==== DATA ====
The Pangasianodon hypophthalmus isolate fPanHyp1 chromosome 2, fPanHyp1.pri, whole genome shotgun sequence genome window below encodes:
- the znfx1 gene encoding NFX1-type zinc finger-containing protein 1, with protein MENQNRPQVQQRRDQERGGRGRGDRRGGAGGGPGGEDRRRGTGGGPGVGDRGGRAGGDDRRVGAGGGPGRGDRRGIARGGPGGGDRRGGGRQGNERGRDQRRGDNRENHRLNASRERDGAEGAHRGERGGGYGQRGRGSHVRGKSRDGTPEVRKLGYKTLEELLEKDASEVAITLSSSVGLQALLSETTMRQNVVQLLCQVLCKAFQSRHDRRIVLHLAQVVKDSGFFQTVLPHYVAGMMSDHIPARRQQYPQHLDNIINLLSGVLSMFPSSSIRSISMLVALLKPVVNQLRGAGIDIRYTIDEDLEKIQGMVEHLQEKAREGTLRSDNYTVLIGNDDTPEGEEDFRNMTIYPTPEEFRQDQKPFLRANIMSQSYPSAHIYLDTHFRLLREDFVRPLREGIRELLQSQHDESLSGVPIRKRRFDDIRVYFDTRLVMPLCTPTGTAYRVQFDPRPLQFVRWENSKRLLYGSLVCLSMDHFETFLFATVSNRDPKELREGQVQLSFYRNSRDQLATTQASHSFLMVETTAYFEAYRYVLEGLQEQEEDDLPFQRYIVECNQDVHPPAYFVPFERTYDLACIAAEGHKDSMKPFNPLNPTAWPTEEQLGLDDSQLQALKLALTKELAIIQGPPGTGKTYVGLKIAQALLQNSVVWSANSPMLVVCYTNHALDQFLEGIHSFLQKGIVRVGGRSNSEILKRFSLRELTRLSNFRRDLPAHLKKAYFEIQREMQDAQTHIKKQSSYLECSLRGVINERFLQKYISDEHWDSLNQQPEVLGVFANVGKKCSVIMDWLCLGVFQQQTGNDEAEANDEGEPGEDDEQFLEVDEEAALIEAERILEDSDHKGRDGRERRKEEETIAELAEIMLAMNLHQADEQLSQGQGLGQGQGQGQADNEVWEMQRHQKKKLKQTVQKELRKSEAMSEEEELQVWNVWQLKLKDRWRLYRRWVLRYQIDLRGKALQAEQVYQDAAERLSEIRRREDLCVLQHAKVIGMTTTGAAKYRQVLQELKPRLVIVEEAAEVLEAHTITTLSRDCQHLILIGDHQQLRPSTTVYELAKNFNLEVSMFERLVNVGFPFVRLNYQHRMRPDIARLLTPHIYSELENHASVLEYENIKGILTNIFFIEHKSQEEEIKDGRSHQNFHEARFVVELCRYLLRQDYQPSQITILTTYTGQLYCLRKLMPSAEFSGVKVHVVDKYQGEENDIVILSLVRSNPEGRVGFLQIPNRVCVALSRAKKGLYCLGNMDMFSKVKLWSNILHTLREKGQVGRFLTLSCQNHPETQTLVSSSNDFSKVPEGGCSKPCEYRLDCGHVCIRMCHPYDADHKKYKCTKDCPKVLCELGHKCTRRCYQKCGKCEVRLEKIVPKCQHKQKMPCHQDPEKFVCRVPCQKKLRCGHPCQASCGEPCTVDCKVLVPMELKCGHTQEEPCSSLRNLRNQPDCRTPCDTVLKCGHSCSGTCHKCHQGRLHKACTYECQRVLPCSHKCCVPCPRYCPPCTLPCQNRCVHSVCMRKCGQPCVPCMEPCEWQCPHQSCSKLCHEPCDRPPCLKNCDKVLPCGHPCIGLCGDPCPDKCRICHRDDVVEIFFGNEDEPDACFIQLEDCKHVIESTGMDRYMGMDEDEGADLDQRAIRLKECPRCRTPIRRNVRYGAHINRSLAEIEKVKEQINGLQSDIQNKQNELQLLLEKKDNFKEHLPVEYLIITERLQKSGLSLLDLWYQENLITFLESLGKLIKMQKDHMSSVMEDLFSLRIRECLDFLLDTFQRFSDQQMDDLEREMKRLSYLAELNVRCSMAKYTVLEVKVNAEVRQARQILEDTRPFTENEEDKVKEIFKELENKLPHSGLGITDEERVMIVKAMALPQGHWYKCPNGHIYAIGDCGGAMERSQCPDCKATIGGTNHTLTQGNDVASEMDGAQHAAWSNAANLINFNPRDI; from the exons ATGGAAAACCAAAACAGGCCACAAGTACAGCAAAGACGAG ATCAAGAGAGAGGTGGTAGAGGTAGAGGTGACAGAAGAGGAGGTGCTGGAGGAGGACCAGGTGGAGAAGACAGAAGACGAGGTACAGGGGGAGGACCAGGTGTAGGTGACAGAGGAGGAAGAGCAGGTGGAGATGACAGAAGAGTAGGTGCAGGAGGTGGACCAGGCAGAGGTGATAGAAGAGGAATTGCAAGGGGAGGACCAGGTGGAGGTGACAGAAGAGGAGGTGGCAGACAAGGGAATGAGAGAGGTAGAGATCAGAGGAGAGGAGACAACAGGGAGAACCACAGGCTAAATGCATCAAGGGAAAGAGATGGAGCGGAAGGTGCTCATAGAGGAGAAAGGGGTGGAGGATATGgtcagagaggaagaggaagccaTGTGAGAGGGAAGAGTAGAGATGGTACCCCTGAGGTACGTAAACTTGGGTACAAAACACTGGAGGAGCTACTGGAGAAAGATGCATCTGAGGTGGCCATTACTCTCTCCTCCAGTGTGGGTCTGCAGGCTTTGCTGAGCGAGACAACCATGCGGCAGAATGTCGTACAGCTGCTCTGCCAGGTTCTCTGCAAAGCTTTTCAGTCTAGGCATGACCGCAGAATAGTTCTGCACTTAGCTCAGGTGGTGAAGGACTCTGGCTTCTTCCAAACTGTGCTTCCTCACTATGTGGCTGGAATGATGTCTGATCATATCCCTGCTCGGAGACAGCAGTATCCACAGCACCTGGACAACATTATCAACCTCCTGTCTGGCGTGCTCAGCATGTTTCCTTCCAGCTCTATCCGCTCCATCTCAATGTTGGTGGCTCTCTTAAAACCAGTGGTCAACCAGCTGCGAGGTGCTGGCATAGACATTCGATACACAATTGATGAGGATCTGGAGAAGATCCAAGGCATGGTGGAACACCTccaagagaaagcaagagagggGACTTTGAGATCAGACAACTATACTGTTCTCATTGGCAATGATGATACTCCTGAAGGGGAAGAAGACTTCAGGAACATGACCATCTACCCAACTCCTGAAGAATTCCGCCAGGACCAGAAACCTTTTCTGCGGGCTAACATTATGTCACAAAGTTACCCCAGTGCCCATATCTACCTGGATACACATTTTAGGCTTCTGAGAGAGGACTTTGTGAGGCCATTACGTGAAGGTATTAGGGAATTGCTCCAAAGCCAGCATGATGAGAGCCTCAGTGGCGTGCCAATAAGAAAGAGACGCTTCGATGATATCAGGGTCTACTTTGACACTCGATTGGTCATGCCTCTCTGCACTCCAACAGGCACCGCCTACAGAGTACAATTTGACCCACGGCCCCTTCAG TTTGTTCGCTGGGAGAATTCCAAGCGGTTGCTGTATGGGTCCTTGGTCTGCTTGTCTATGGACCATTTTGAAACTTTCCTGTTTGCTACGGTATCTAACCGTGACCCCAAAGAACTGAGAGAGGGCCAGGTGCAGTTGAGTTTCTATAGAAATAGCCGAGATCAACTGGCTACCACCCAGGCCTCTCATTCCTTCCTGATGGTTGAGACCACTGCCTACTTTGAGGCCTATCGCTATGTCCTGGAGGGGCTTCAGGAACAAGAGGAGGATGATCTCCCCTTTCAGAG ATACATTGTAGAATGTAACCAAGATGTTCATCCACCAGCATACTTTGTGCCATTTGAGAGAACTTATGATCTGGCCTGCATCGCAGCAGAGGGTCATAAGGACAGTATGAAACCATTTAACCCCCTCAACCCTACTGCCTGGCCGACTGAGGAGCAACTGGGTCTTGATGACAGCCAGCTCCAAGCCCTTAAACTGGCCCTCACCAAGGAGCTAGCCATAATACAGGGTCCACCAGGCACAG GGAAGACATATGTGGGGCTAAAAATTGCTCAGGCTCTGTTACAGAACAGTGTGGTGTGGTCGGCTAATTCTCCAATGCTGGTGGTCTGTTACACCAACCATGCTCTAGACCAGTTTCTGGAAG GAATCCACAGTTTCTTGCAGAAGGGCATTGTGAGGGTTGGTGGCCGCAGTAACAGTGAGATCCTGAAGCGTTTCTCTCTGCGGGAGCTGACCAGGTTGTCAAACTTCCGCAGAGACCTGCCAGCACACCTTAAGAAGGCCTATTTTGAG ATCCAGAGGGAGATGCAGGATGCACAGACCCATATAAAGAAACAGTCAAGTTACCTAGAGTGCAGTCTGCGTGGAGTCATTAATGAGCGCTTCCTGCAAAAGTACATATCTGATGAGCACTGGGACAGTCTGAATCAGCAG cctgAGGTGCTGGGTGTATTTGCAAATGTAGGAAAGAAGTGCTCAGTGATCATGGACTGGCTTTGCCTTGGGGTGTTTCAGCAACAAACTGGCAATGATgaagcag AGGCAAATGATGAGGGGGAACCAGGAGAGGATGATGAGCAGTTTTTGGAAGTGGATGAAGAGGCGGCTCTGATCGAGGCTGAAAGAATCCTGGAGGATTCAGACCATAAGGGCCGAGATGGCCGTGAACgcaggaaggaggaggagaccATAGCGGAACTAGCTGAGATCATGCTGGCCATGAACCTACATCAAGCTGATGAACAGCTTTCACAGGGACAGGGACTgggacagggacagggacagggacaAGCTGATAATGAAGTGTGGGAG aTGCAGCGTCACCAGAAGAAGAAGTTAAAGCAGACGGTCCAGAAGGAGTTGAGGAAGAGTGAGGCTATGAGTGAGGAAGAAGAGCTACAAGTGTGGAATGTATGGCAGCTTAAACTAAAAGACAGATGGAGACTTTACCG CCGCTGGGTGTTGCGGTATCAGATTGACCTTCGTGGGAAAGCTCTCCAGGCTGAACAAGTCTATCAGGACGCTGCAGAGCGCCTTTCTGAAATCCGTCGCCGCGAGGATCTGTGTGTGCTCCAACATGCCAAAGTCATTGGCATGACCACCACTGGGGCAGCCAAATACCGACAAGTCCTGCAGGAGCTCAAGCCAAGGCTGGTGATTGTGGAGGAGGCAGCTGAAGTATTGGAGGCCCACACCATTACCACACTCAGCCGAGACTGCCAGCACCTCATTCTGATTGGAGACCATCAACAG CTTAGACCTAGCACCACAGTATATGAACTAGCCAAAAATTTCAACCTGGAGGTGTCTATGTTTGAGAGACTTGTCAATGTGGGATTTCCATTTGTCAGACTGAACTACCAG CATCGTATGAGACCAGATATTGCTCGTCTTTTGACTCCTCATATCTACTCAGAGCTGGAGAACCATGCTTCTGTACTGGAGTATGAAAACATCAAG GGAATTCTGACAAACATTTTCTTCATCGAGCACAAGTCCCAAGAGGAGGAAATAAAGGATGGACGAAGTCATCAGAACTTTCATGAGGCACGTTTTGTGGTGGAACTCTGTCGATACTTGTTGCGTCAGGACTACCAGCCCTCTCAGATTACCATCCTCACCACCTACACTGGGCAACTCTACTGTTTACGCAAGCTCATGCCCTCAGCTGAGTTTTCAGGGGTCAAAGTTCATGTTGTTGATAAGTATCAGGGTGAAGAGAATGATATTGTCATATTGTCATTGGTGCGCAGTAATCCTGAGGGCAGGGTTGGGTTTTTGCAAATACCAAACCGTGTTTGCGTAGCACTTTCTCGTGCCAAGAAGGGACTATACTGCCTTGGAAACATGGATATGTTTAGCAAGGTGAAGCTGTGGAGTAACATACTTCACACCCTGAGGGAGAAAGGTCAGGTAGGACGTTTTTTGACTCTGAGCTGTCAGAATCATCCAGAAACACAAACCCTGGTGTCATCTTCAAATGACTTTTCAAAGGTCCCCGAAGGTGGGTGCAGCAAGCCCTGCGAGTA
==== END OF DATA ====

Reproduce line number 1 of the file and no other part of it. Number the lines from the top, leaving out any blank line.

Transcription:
The Pangasianodon hypophthalmus isolate fPanHyp1 chromosome 2, fPanHyp1.pri, whole genome shotgun sequence genome window below encodes: